Glen Magna Farms
Throughout the summer I visited a series of historic gardens located north of Boston in a somewhat random and entirely unfocused manner. Not having a clear goal my visits were serendipitous; a beautiful day, a spontaneous outing, a garden (or landscape) that was either very familiar or totally new. As Anthony Bourdain might say, no reservations and for me no expectations…. off I went.
Many of the gardens share common features (and strong female protagonists) with intriguing individual histories that illuminate the important social role horticulture and garden design played within American culture. Often they began as “gentlemen’s farms” and evolved to combine formal and informal features and landscapes. As an oeuvre the gardens provide glimpses into the perspectives and aspirations of their creators. They exist today in various stages of restoration. All are open to the public free of charge.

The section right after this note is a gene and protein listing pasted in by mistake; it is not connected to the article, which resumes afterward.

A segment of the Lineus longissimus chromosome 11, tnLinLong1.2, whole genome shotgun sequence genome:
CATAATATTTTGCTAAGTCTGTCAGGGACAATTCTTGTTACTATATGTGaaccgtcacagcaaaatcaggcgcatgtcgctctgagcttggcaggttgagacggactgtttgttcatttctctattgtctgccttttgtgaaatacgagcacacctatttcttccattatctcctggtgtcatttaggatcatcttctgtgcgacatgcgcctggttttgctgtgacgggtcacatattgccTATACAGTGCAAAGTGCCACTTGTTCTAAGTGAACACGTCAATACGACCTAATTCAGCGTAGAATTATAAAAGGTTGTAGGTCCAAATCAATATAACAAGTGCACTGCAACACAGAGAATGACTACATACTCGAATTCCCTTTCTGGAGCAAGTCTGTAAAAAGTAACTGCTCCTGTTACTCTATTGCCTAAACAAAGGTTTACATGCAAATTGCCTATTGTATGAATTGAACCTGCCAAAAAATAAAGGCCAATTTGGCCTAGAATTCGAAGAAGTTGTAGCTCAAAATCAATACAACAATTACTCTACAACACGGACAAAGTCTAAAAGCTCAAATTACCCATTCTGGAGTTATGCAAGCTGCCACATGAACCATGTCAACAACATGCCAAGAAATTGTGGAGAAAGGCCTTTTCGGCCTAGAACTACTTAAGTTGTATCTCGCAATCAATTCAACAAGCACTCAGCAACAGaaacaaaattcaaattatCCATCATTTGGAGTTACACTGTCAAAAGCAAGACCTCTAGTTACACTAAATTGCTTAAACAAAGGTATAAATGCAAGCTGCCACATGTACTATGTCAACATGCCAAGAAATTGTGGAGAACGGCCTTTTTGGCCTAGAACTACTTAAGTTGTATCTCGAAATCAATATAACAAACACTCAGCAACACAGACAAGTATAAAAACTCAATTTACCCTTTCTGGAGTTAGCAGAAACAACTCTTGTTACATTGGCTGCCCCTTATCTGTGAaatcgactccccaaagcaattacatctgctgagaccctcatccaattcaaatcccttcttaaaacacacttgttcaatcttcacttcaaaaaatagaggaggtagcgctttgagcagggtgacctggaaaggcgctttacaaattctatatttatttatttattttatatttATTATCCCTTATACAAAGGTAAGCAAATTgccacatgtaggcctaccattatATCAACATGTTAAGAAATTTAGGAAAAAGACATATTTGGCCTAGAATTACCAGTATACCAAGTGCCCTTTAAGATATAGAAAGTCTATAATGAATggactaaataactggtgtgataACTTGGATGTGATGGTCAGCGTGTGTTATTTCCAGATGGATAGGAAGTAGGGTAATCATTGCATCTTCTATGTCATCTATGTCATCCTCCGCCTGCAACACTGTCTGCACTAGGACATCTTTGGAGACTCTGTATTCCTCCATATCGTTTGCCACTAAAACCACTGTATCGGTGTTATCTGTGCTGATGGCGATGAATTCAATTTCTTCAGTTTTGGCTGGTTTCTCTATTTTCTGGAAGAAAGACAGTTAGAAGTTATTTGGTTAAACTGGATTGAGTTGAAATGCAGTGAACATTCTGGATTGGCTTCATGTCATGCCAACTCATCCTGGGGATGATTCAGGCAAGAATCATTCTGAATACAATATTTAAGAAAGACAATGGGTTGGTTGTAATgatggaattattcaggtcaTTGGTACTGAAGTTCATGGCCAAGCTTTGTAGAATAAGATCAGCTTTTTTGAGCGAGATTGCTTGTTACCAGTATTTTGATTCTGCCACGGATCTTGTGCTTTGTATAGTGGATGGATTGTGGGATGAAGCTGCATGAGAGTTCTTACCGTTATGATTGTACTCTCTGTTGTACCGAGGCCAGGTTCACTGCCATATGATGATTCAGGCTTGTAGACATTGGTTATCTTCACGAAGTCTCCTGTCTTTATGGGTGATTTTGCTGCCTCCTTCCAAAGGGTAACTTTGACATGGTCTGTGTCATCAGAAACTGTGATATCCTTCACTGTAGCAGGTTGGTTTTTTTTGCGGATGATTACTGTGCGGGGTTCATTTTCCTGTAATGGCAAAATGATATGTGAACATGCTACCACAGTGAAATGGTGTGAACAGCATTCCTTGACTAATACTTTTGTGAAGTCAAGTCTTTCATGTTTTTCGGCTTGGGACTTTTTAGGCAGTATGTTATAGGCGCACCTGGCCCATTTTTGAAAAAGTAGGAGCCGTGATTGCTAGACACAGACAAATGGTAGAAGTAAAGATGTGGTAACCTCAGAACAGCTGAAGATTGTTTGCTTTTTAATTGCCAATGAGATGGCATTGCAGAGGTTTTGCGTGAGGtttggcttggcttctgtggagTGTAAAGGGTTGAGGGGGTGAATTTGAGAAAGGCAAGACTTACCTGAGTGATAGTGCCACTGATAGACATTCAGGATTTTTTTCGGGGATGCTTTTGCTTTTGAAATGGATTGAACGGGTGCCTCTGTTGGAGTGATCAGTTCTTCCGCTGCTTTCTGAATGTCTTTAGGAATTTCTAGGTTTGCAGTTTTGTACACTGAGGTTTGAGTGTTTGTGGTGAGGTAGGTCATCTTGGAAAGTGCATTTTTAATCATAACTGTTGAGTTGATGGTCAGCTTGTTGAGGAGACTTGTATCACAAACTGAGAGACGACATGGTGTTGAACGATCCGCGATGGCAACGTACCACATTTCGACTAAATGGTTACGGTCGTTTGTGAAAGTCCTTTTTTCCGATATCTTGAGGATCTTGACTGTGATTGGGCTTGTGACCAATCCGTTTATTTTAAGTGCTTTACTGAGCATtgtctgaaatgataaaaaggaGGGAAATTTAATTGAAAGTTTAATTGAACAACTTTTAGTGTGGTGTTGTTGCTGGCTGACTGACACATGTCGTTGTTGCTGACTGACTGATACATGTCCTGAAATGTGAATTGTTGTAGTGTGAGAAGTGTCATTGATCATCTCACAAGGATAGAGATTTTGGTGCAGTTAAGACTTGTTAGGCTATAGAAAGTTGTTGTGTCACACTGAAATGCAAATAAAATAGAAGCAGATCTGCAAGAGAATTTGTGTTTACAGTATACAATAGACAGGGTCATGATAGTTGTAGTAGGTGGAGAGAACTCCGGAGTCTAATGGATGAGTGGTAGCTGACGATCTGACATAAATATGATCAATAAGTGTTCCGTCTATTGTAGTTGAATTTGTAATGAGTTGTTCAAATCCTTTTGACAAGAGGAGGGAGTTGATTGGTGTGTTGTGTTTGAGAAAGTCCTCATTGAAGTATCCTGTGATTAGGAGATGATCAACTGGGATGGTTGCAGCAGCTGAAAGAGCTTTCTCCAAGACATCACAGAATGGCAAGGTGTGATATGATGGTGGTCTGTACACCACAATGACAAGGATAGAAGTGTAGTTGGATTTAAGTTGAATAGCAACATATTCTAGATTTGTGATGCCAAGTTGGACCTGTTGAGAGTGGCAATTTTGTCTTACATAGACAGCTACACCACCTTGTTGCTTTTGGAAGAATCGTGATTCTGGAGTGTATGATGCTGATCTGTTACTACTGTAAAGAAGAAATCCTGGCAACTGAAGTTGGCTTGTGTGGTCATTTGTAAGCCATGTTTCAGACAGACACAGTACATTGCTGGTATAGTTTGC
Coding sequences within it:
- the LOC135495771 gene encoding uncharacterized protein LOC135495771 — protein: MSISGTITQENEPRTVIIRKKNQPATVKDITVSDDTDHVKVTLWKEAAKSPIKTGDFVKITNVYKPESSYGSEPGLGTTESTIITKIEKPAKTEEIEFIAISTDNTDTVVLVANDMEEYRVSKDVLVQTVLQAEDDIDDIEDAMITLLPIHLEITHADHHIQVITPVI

One of my favorites is Glen Magna Farms. While relatively small in size, Glen Magna’s gardens have been preserved as a collection of spaces that relate to each other physically and visually, yet retain the integrity of their individual historic periods, allowing for an opportunity to experience the evolution of American garden making in the nineteenth and twentieth century. For additional information about the history of New England Gardens watch “Lost Gardens of New England,” a multimedia presentation narrated by Laura Carlo on Historic New England’s website: http://www.historicnewengland.org/collections-archives-exhibitions/online-exhibitions/lost-gardens-of-new-england/lost_gardens.htm